Higdon MM, Le T, O’Brien KL, Murdoch DR, Prosperi C, Baggett HC, Brooks WA, Feikin DR, Hammitt LL, Howie SRC, Kotloff KL, Levine OS, Scott JAG, Thea DM, Awori JO, Baillie VL, Cascio S, Chuananon S, DeLuca AN, Driscoll AJ, Ebruke BE, Endtz HP, Kaewpan A, Kahn G, Karani A, Karron RA, Moore DP, Park DE, Rahman MZ, Salaudeen R, Seidenberg P, Somwe SW, Sylla M, Tapia MD, Zeger SL, Knoll MD, Madhi SA; for the PERCH Study Group. Association of C-Reactive Protein with Bacterial and Respiratory Syncytial Virus–Associated Pneumonia Among Children Aged <5 Years in the PERCH Study. Clinical Infectious Diseases. 2017 Jun 15; Suppl 3(64): S378-386. Available from: doi: 10.1093/cid/cix150.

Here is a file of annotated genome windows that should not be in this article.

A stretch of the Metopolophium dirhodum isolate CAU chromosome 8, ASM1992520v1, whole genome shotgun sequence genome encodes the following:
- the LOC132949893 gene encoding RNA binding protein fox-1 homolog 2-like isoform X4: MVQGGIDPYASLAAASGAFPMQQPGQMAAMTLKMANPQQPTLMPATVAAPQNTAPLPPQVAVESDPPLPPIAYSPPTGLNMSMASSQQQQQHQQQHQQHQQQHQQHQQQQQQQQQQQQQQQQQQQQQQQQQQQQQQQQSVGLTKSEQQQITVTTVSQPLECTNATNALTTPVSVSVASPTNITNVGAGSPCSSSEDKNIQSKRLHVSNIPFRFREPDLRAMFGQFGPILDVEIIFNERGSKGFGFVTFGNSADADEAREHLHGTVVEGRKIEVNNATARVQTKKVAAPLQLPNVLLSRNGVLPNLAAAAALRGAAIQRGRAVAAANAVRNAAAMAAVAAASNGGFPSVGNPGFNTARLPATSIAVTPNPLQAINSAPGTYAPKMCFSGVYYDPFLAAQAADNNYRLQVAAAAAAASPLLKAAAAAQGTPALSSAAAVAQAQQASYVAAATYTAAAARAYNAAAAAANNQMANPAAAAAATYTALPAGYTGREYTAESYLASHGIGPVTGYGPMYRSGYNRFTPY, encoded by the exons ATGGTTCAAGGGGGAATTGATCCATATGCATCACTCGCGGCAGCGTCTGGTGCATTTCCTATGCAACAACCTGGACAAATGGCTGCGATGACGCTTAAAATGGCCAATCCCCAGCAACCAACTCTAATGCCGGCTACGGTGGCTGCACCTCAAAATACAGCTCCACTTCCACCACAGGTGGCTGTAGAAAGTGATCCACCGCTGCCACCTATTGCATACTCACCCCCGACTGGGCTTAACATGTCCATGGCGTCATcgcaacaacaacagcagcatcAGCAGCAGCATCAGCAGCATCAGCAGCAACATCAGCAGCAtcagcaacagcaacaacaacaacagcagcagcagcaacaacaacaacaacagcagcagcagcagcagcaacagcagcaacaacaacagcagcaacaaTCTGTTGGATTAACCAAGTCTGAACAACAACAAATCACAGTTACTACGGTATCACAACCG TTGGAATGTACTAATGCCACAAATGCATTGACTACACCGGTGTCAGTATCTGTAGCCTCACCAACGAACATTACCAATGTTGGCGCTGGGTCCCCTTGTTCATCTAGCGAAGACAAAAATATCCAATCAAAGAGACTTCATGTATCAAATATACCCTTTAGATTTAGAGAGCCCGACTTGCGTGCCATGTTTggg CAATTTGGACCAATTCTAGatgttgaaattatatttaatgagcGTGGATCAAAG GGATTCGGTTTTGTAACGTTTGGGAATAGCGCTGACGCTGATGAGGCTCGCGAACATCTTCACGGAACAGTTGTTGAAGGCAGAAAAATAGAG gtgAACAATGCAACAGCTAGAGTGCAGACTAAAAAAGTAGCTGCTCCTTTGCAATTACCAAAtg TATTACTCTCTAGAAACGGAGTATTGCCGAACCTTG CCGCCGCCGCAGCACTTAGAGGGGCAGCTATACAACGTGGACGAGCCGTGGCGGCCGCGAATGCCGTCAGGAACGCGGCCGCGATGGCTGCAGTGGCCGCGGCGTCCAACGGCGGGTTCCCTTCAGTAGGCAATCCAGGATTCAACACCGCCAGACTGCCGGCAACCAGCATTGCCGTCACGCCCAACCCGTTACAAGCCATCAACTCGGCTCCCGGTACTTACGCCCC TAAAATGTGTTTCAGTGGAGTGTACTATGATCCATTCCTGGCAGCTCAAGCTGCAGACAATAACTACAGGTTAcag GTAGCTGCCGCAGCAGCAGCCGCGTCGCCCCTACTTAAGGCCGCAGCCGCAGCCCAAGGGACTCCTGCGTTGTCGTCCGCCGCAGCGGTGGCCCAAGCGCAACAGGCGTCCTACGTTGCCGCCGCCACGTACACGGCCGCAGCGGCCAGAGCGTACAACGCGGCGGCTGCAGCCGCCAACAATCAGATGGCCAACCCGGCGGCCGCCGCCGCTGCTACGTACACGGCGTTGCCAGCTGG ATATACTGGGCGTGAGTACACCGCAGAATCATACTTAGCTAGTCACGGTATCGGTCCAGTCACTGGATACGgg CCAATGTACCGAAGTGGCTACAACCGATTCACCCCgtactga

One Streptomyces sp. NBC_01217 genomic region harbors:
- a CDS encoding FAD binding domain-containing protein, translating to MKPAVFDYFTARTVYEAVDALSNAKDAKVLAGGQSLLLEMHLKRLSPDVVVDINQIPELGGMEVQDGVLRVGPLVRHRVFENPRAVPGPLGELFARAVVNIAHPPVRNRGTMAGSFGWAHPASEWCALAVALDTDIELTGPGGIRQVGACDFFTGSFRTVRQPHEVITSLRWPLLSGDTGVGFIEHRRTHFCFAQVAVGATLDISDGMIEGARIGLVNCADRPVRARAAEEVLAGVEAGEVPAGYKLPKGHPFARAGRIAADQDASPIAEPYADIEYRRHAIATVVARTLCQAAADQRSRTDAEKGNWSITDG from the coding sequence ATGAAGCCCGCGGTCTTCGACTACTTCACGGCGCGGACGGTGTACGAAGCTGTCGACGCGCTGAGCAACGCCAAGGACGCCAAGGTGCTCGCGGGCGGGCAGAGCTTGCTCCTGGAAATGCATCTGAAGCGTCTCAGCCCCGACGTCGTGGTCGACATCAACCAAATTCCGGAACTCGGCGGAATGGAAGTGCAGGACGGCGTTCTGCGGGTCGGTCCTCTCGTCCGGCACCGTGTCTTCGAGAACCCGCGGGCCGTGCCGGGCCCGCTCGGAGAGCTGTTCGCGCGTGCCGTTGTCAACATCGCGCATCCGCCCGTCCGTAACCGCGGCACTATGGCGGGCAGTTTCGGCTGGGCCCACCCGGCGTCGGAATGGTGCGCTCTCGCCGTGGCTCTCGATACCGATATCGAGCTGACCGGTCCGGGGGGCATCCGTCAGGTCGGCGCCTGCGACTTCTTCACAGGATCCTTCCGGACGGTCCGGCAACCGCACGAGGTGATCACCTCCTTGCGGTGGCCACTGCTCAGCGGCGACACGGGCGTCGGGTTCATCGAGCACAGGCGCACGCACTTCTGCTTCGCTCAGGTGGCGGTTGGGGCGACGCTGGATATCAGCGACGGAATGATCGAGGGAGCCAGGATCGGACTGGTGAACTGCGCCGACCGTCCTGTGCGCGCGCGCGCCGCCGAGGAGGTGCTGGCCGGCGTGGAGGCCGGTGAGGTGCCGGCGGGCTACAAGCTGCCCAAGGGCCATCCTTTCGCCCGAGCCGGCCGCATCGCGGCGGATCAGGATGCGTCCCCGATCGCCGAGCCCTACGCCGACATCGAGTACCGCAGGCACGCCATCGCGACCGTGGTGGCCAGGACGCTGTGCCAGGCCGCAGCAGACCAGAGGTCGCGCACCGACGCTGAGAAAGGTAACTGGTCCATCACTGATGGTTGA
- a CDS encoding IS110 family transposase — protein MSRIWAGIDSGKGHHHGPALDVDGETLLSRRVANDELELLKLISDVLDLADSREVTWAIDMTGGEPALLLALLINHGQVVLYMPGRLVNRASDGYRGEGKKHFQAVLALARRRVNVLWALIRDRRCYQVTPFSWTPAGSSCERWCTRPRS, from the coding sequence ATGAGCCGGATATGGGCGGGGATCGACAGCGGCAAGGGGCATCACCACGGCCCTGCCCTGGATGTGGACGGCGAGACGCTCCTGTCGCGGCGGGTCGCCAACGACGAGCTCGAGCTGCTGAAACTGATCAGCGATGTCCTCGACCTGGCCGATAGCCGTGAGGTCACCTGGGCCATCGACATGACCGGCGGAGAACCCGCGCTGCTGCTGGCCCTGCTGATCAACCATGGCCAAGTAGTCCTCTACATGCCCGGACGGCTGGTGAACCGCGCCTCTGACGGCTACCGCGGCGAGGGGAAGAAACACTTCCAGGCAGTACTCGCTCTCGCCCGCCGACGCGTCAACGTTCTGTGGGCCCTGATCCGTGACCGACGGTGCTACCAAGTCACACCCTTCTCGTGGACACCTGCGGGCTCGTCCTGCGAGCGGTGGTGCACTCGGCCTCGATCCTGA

As part of the Pneumonia Etiology Research in Child Health (PERCH) multi centre case control study, Higdon and colleagues evaluated the sensitivity and specificity of C-reactive protein (CRP) for differentiating RSV and bacterial pneumonia. The comparison groups included “confirmed” bacterial pneumonia (positive blood / pleural fluid culture; or positive lung aspirate or PCR) and PCR confirmed RSV pneumonia. They observed that elevated CRP was positively associated with confirmed bacterial pneumonia and negatively associated with RSV pneumonia, with a sensitivity (77%) and specificity (82%) at a cut-point of 37.1 mg/L. They suggest that CRP could be useful to distinguish bacterial from RSV pneumonia. However, it was acknowledged that the cut-point varied by demographic and clinical factors, and might not be representative of other settings or other respiratory viral-associated pneumonia. Therefore, CRP should be complemented with other pathogen specific diagnostic tools to increase the performance.
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